Love it or hate it, it’s hard to deny that summer is slowly but surely becoming autumn. In the bookstore, the changes are marked in a variety of ways. For one, our well-loved floors are littered with increasingly more debris from dead leaves. It won’t be long now until we have to shut the door to keep piles of fallen leaves and gusts of cold air from swirling in the door and around the card racks.
Then there are the students rushing in to buy their assigned summer reading books now that there is only a week left until school starts. The teachers and librarians are calling in orders for the upcoming year, and parents are requesting educational books to help prep their kids for school during the last days of summer vacation.
Despite some of the quintessential downers of the end of summer, fall is actually an exciting time in the book world. It is the season of big releases! Publishing tends to slow down in the summer, like most of us. There are moments of excitement here and there, but largely it’s a languid time. The best summer reads were released in the spring, when the heady works of winter contemplation get set aside for breezy reads. But now the gears are turning again and we are looking forward to some fantastic new releases.
Authors like Jonathan Safran Foer, Zadie Smith, Michael Chabon, and Ann Patchett have new fiction on the docket. Mystery fans can look forward to new thrills from Louise Penny, Harlan Coben, and Carl Hiaasen. Foodies will relish new cookbooks from heavy hitters like Anthony Bourdain, Alton Brown, Ina Garten, and Marcus Samuelsson. We have our eyes on memoirs and biographies covering Bruce Springsteen, Al Capone, and the family life of John and Rose Kennedy. Plus, writer-extraordinaire Ursula K. Le Guin has two notable works coming out, a volume of her collected novellas and a compilation of essays and talks on life and books. Business and economic releases will be heavy on technology and inequality, and history releases will cover a wide swath of issues that are still relevant today, like race and religion.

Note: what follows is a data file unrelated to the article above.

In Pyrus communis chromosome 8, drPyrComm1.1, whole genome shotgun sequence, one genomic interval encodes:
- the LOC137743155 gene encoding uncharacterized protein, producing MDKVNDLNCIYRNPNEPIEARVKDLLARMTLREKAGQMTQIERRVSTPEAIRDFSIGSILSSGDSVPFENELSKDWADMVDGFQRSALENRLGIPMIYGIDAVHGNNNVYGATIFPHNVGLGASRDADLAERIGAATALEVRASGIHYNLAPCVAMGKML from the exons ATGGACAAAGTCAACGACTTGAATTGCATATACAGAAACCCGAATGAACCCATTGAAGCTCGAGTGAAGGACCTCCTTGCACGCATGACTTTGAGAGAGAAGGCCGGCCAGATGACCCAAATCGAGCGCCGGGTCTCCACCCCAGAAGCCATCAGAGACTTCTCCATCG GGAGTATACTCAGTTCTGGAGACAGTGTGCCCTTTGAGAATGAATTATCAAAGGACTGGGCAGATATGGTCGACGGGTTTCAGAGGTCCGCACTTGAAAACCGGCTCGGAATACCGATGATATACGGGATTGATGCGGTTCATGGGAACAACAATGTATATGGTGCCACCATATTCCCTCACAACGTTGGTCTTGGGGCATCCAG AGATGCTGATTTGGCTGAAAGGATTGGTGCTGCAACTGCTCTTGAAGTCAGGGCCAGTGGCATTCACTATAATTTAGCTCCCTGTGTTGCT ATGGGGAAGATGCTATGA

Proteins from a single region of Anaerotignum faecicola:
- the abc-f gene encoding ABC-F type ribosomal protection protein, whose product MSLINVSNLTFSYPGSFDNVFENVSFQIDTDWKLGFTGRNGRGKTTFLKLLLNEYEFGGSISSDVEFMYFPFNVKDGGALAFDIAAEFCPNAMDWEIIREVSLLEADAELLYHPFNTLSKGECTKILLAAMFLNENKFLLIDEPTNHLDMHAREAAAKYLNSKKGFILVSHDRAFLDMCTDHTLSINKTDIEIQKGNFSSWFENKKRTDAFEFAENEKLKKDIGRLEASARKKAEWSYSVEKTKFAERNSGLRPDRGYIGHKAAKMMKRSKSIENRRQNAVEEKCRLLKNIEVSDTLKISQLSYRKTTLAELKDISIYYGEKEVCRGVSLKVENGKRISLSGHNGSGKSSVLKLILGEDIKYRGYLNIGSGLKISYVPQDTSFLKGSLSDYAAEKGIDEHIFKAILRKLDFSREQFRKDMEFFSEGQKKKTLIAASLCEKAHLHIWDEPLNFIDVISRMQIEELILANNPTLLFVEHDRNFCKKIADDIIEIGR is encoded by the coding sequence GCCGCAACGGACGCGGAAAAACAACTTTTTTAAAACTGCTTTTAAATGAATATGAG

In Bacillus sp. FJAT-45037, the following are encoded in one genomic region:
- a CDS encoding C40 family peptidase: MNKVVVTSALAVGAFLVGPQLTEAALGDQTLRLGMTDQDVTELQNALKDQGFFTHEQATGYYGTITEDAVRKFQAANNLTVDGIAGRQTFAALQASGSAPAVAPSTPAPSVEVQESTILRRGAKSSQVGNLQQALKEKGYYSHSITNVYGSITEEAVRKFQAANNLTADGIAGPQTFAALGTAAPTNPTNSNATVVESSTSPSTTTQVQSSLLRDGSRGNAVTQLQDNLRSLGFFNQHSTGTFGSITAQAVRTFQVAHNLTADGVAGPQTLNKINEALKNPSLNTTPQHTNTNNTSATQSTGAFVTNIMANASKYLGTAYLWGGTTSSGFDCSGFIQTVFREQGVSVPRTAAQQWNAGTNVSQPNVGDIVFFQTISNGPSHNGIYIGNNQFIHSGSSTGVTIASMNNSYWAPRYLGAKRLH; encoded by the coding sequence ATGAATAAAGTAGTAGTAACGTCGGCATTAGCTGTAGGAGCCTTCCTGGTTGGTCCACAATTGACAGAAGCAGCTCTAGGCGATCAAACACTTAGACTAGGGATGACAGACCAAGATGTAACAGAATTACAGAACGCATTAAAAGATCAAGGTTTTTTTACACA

Whatever your preferred genre, you can bet there are some enticing titles coming out in the next few months. Though the sun may still be shining bright and hot, it’s time to start working on your reading lists for the cold months that we book worms spend curled up under blankets, tea steaming, and fire crackling. Heck, start making your Christmas lists! So if you’re like me and love the fleeting, flower-bursting, garden-nurturing, sleep-under-the-stars, mad-dash of summer in the Rocky Mountains, take comfort in knowing that with the fading of warmth and long days comes the promise of some great reading.
-- Katie Plumb